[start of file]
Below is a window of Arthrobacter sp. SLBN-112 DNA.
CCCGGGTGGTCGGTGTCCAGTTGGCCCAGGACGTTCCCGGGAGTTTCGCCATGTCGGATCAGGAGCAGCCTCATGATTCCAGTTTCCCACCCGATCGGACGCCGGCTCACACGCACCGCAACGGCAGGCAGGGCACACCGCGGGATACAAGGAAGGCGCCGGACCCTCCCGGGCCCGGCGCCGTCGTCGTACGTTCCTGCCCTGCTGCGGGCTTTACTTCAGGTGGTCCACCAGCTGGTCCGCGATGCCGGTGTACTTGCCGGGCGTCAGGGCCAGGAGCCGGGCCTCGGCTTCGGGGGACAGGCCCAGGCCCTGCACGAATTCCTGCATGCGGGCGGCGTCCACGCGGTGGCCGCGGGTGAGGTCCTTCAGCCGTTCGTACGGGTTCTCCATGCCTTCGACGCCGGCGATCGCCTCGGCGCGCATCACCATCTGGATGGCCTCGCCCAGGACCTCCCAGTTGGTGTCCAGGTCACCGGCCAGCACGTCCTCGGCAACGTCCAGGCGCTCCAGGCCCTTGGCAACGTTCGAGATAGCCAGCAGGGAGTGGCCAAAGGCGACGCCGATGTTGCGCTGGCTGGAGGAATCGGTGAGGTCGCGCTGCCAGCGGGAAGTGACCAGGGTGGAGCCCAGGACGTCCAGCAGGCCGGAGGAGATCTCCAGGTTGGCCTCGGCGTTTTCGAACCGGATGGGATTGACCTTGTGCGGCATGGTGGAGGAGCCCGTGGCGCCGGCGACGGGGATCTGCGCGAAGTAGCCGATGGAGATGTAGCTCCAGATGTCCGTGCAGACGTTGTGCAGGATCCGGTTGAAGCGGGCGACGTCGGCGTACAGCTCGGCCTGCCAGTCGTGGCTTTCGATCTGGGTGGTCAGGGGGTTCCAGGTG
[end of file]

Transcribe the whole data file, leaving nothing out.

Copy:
Below is a window of Arthrobacter sp. SLBN-112 DNA.
CCCGGGTGGTCGGTGTCCAGTTGGCCCAGGACGTTCCCGGGAGTTTCGCCATGTCGGATCAGGAGCAGCCTCATGATTCCAGTTTCCCACCCGATCGGACGCCGGCTCACACGCACCGCAACGGCAGGCAGGGCACACCGCGGGATACAAGGAAGGCGCCGGACCCTCCCGGGCCCGGCGCCGTCGTCGTACGTTCCTGCCCTGCTGCGGGCTTTACTTCAGGTGGTCCACCAGCTGGTCCGCGATGCCGGTGTACTTGCCGGGCGTCAGGGCCAGGAGCCGGGCCTCGGCTTCGGGGGACAGGCCCAGGCCCTGCACGAATTCCTGCATGCGGGCGGCGTCCACGCGGTGGCCGCGGGTGAGGTCCTTCAGCCGTTCGTACGGGTTCTCCATGCCTTCGACGCCGGCGATCGCCTCGGCGCGCATCACCATCTGGATGGCCTCGCCCAGGACCTCCCAGTTGGTGTCCAGGTCACCGGCCAGCACGTCCTCGGCAACGTCCAGGCGCTCCAGGCCCTTGGCAACGTTCGAGATAGCCAGCAGGGAGTGGCCAAAGGCGACGCCGATGTTGCGCTGGCTGGAGGAATCGGTGAGGTCGCGCTGCCAGCGGGAAGTGACCAGGGTGGAGCCCAGGACGTCCAGCAGGCCGGAGGAGATCTCCAGGTTGGCCTCGGCGTTTTCGAACCGGATGGGATTGACCTTGTGCGGCATGGTGGAGGAGCCCGTGGCGCCGGCGACGGGGATCTGCGCGAAGTAGCCGATGGAGATGTAGCTCCAGATGTCCGTGCAGACGTTGTGCAGGATCCGGTTGAAGCGGGCGACGTCGGCGTACAGCTCGGCCTGCCAGTCGTGGCTTTCGATCTGGGTGGTCAGGGGGTTCCAGGTG